An Update of the NCCN Guidelines for the Treatment of Prostate Cancer

The National Comprehensive Cancer Network (NCCN) serves as a generally accepted cookbook or road map for doctors as they put together treatment plans for their patients.  The NCCN relies on evidence-based findings as well as FDA approvals.  Their guidelines create the standard of care for the treatment of serious disease, including cancer.

As it just did, the NCCN periodically releases updates to their guidelines for prostate cancer treatment.

The recent update in their guidelines for prostate cancer included an extensive revision for initial prostate cancer diagnosis.  The revisions include a recommendation for germline genetic testing (germline genetics are the genes that you are born with, or that you inherit from your mother and father). 

The revised guidelines now say that for initial risk stratification and for the staging workup for clinically localized disease (cancer that is believed to still be in the gland), germline testing is now recommended.  This includes all groups from very low, to very high risk groups.

Additionally, for the algorithm for the very low risk group, EBRT plus ADT for 6 months was added for men after a radical prostatectomy performed as adjuvant therapy.   Additionally, the following was also added to the guidelines, “Consider Multi Parametric MRI (mpMRI) and/or prostate biopsy to confirm candidacy for active surveillance” was added to active surveillance recommendations.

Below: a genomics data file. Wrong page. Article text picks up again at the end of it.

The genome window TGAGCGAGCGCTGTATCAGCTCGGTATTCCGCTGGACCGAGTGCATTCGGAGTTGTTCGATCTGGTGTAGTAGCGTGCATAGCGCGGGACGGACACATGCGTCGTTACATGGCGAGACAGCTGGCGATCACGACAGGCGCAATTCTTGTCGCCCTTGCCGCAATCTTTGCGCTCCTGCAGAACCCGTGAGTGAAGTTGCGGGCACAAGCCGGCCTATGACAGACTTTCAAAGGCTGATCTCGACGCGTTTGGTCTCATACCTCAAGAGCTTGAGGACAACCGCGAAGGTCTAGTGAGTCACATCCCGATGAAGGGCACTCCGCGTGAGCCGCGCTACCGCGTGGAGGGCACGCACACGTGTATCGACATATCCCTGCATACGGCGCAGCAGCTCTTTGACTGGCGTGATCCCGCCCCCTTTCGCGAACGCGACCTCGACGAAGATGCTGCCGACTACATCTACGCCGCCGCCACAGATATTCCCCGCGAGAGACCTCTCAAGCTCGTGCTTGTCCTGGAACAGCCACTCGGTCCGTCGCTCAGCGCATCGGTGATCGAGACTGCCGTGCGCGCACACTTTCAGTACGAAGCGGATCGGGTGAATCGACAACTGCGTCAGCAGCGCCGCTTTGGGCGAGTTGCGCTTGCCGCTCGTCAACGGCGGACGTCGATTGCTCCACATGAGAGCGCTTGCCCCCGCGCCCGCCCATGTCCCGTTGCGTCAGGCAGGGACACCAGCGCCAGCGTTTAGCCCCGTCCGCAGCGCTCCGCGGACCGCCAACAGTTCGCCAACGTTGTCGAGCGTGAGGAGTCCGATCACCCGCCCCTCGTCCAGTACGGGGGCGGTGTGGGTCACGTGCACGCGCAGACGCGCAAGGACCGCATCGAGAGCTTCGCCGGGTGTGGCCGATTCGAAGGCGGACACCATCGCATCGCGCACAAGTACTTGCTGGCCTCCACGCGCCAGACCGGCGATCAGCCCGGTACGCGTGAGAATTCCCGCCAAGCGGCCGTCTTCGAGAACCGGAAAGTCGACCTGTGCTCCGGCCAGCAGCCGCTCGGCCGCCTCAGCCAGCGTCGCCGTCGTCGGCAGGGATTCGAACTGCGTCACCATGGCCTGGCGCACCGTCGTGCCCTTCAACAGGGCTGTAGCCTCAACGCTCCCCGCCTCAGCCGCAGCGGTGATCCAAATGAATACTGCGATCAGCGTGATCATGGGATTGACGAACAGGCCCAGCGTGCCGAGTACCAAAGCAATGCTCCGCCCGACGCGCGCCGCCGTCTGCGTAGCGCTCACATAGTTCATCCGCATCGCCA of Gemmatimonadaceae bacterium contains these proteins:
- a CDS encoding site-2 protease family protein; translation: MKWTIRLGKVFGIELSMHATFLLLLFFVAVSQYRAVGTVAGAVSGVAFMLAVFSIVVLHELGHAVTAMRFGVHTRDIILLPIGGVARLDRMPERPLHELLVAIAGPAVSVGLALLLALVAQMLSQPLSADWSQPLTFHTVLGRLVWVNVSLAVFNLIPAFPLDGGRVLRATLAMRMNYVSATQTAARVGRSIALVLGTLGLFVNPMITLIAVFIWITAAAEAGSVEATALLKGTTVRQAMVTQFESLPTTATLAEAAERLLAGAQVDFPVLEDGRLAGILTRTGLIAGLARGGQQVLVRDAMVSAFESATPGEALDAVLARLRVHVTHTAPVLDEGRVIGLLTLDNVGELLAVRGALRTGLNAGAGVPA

In the algorithm for both the high or very high risk group, in men with an expected survival of more than 5 years now are recommended to have EBRT plus ADT (category 1) as an initial/adjuvant therapy option, respectively. EBRT plus brachytherapy and ADT also lists ADT as a category 1 recommendation.

For men in the regional risk group, EBRT plus ADT is now listed as “preferred.”

The section of the updates NCCN Guidelines for genetic molecular biomarker analysis for advanced prostate cancer changed the germline testing recommendation for regional and metastatic disease from “consider” to “recommended.”

There were also multiple changes made to the guideline in regard to systemic therapy for castration-naïve disease, “ADT and EBRT to the primary tumor for low volume M1” was added. Separate branches were added to the algorithm for M0 castration-resistant disease: PSADT > 10 months and PSADT less than or equal to 10 months. As for systemic therapy for M1 castration-resistant disease, bone antiresorptive therapy with denosumab is now listed as category 1 (preferred), followed by zoledronic acid as another option if bone metastases present. Furthermore, in the section for systemic therapy for M1 castration-resistant disease: adenocarcinoma with visceral metastases, treatment recommendations for subsequent treatment were added, all of which are listed as category 2B (excluding clinical trial and best supportive care).

As for principles of radiation therapy, “low-volume metastatic disease” and “high-volume metastatic disease” were added as new sections. Principles of ADT was revised extensively.

The section for principles of immunotherapy and chemotherapy featured a few modifications. Denosumab given subcutaneously every 4 weeks is now a preferred option, and zoledronic acid is now recommended intravenously every 3-4 weeks or every 12 weeks.